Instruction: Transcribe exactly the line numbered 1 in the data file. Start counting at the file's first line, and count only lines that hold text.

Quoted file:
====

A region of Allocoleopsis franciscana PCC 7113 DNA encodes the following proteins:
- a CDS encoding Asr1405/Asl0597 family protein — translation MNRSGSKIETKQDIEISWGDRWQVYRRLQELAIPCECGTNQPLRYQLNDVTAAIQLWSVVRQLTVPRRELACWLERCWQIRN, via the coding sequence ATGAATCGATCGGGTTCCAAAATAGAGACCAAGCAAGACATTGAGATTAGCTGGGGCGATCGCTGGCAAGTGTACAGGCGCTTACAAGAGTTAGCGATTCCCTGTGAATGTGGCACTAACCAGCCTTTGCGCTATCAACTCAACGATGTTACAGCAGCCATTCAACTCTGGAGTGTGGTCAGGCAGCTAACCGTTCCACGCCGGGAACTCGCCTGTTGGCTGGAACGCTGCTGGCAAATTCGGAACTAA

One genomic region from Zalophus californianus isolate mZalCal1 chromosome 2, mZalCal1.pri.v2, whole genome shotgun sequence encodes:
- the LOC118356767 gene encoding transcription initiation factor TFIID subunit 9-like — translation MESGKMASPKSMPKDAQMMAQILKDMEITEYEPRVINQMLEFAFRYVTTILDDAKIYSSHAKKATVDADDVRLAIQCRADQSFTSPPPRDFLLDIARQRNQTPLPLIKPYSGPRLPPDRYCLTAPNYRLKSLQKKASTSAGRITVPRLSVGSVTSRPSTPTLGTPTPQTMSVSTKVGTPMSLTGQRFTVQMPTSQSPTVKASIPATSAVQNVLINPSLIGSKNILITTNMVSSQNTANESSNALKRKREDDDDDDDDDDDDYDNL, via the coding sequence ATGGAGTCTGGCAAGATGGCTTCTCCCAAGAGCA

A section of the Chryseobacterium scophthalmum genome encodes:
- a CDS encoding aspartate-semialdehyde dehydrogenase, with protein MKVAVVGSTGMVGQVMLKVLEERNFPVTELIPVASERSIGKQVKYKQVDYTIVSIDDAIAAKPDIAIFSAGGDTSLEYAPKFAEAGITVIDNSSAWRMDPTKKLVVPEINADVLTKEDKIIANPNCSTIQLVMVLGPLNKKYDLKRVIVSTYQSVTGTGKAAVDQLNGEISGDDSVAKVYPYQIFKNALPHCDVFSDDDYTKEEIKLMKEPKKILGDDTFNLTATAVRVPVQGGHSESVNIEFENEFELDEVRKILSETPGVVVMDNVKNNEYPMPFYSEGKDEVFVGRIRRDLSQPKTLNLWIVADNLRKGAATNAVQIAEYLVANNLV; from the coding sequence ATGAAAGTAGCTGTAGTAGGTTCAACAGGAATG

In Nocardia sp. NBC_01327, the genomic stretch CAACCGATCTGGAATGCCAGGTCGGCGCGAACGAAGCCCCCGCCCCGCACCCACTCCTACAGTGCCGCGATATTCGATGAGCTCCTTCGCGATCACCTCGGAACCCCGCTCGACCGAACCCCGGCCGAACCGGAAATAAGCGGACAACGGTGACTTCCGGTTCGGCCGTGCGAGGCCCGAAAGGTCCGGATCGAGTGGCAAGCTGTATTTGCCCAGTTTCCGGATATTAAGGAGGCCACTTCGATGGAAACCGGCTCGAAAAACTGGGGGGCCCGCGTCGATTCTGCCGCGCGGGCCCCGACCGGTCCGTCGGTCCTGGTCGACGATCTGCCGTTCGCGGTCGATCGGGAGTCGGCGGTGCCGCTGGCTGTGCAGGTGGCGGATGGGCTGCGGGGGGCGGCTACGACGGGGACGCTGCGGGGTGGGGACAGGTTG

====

A region of Allocoleopsis franciscana PCC 7113 DNA encodes the following proteins: